raymond, I'd recommend Ti SP SS. My requirements are the same as your wife's when playing mixed. The SS gives me good power to return the flick serves with fast drops or smashes (weak smashes though. I still need to work on that). This racquet gives excellent control and feel (when strung with BG-85). I'd say the best out there. It's 3U and evenly balanced, so it's fast and very maneuverable. It may take some time to get used to this racquet because it's stiff (but the stiffness gives very good control for net play). It took me about a month, but I love this racquet now.

    I guess Ti SP SR may be faster and more maneuverable (for better defense and net shots). Although the SR is head-heavy, the overall weight is light (81g), so it's still fast. I'm tempted to get an SR to make a comparison with my SS ... well, my new hobby - badminton - is getting expensive

    For net play, the SS should be strung with BG-85, at 21-22 lbs for women like me

    I also have an MP-88, but I don't recommend it. It's more flexible than the SS and does not give as much power. It's a little bit faster and more maneuverable than the SS, but it's not as durable as the SS from what I heard (my MP-88 is still intact )

    In any case, for a lady who plays at net, I think she should use 3U racquets. If it's 2U, it must be head light (like Ti-7?).

    I hope this helps.

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    Default Re: Re: Recommendation for Lady's racket upgrade

    Originally posted by Winex West Can
    - in receiving, she would want to either drive or smash the serve in order to put the other team on the defensive. Clearing would put her and partner on the defensive.
    -
    WWC, Thank you for the affirmation. This is what I'm doing now to deal with flick serves (high serves), using (weak) smashes or fast drops, because I can't clear far. My partner then covers the net for me for any return at the net. I was not sure if that was right way, but from what you said, it should be right.

    Should I also use drives to return high serves (in mixed doubles)?

  17. #17
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    Originally posted by Tammy
    I don't know why the term "beginner" came up. The lady we're talking about has been playing for 7 years!

    raymond, I'd recommend Ti SP SS. My requirements are the same as your wife's when playing mixed. The SS gives me good power to return the flick serves with fast drops or smashes (weak smashes though. I still need to work on that). This racquet gives excellent control and feel (when strung with BG-85). I'd say the best out there. It's 3U and evenly balanced, so it's fast and very maneuverable. It may take some time to get used to this racquet because it's stiff (but the stiffness gives very good control for net play). It took me about a month, but I love this racquet now.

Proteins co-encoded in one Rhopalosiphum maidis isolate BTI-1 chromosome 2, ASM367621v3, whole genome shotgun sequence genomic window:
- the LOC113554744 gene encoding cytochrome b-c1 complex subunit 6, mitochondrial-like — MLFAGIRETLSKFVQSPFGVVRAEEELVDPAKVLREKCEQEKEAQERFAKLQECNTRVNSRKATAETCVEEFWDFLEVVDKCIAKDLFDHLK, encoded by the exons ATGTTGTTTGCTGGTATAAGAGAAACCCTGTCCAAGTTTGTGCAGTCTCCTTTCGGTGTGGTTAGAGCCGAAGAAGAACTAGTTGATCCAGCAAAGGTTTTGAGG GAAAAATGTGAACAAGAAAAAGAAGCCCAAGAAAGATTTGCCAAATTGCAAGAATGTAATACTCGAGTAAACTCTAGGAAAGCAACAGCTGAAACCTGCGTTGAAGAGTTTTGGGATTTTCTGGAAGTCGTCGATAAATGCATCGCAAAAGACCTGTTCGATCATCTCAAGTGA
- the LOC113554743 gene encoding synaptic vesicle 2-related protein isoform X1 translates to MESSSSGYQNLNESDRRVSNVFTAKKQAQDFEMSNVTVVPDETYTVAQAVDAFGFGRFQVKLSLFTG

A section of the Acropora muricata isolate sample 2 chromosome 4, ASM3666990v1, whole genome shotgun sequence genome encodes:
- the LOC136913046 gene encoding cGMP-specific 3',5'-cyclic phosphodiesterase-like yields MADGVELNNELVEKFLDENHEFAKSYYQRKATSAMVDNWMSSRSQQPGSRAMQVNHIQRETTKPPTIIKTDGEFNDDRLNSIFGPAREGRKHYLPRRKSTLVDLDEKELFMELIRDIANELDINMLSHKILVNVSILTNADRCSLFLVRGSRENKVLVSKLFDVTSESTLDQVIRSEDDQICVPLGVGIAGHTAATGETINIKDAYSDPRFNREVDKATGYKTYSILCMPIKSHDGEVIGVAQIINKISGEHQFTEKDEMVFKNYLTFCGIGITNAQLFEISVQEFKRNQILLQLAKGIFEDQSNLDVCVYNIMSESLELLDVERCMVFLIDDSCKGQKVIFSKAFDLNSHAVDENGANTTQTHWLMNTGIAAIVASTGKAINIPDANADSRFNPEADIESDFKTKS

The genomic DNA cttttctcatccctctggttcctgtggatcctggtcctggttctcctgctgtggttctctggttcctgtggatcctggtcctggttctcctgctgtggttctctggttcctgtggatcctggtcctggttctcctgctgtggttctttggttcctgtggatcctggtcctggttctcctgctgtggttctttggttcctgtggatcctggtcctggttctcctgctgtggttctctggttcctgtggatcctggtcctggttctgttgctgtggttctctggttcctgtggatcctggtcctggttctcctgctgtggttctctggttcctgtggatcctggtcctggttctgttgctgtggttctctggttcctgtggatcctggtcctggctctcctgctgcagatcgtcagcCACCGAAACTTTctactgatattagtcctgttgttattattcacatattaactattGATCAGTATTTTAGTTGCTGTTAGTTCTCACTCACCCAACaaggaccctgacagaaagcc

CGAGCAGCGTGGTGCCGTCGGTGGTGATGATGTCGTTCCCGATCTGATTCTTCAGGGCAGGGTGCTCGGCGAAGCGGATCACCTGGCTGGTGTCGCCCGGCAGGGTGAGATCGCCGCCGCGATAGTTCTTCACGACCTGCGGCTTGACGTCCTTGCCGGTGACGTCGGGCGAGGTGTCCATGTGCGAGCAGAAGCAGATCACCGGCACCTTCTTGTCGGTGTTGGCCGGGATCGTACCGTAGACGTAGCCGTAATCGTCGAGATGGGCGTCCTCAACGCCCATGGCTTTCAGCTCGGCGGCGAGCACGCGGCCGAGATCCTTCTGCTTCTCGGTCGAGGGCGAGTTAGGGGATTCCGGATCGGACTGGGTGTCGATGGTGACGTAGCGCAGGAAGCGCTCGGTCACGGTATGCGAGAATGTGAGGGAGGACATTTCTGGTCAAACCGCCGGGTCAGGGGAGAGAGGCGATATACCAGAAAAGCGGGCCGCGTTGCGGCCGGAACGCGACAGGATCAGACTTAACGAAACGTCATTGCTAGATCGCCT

I guess Ti SP SR may be faster and more maneuverable (for better defense and net shots). Although the SR is head-heavy, the overall weight is light (81g), so it's still fast. I'm tempted to get an SR to make a comparison with my SS ... well, my new hobby - badminton - is getting expensive

    well, i have been playing for 15 yrs. and heck, i think i still suck at it. and besides, i have seen Mrs. raymond played before. (no offense, raymond... )

    i do like the recommendation of the SS though, however, as you said, it may be stiffer than desirable, but that will give her some room to grow. i do like the balance point of the racket.

    that's the racket i recommended to janet when she first started. she was trying out a few of my rackets, include the Iso900SR/SS/MP100/cab20, etc, and at the end, she picked the Iso900SS CN. well, i recommended the TiSP SS to her and she now has two of those............ plus one Iso900SS CN -- what can i say, she has good taste..

    Tammy, i have used both the Iso900SR/SS for extended amount of time, they are very similar to the TiSP SR/SS. i recommend sticking with the SS, the SR is light, and too light to be stable and offer less control over touch shots on the net.

    raymond, i am sure janet will be happy to let your wife hit a few shots with her TiSPSS. let me know when you guys are around.